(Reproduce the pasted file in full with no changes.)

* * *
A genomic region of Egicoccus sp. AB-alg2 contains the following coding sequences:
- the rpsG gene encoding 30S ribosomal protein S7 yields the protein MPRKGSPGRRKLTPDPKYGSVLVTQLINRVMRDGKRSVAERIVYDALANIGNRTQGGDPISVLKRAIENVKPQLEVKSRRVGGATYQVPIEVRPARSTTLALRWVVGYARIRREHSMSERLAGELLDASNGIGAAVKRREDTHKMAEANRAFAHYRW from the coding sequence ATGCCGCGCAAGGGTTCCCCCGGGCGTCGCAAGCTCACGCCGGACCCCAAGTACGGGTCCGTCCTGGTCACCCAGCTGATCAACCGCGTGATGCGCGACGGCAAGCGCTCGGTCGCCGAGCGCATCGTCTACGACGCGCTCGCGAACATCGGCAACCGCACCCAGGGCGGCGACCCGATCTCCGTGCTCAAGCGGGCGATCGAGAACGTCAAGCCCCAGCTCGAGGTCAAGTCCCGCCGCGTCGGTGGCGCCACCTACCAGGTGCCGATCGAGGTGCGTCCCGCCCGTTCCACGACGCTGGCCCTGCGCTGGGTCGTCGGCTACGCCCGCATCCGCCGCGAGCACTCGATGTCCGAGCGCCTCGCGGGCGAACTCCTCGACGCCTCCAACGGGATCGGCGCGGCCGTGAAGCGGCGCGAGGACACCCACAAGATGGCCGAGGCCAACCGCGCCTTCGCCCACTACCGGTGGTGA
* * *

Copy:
A genomic region of Egicoccus sp. AB-alg2 contains the following coding sequences:
- the rpsG gene encoding 30S ribosomal protein S7 yields the protein MPRKGSPGRRKLTPDPKYGSVLVTQLINRVMRDGKRSVAERIVYDALANIGNRTQGGDPISVLKRAIENVKPQLEVKSRRVGGATYQVPIEVRPARSTTLALRWVVGYARIRREHSMSERLAGELLDASNGIGAAVKRREDTHKMAEANRAFAHYRW from the coding sequence ATGCCGCGCAAGGGTTCCCCCGGGCGTCGCAAGCTCACGCCGGACCCCAAGTACGGGTCCGTCCTGGTCACCCAGCTGATCAACCGCGTGATGCGCGACGGCAAGCGCTCGGTCGCCGAGCGCATCGTCTACGACGCGCTCGCGAACATCGGCAACCGCACCCAGGGCGGCGACCCGATCTCCGTGCTCAAGCGGGCGATCGAGAACGTCAAGCCCCAGCTCGAGGTCAAGTCCCGCCGCGTCGGTGGCGCCACCTACCAGGTGCCGATCGAGGTGCGTCCCGCCCGTTCCACGACGCTGGCCCTGCGCTGGGTCGTCGGCTACGCCCGCATCCGCCGCGAGCACTCGATGTCCGAGCGCCTCGCGGGCGAACTCCTCGACGCCTCCAACGGGATCGGCGCGGCCGTGAAGCGGCGCGAGGACACCCACAAGATGGCCGAGGCCAACCGCGCCTTCGCCCACTACCGGTGGTGA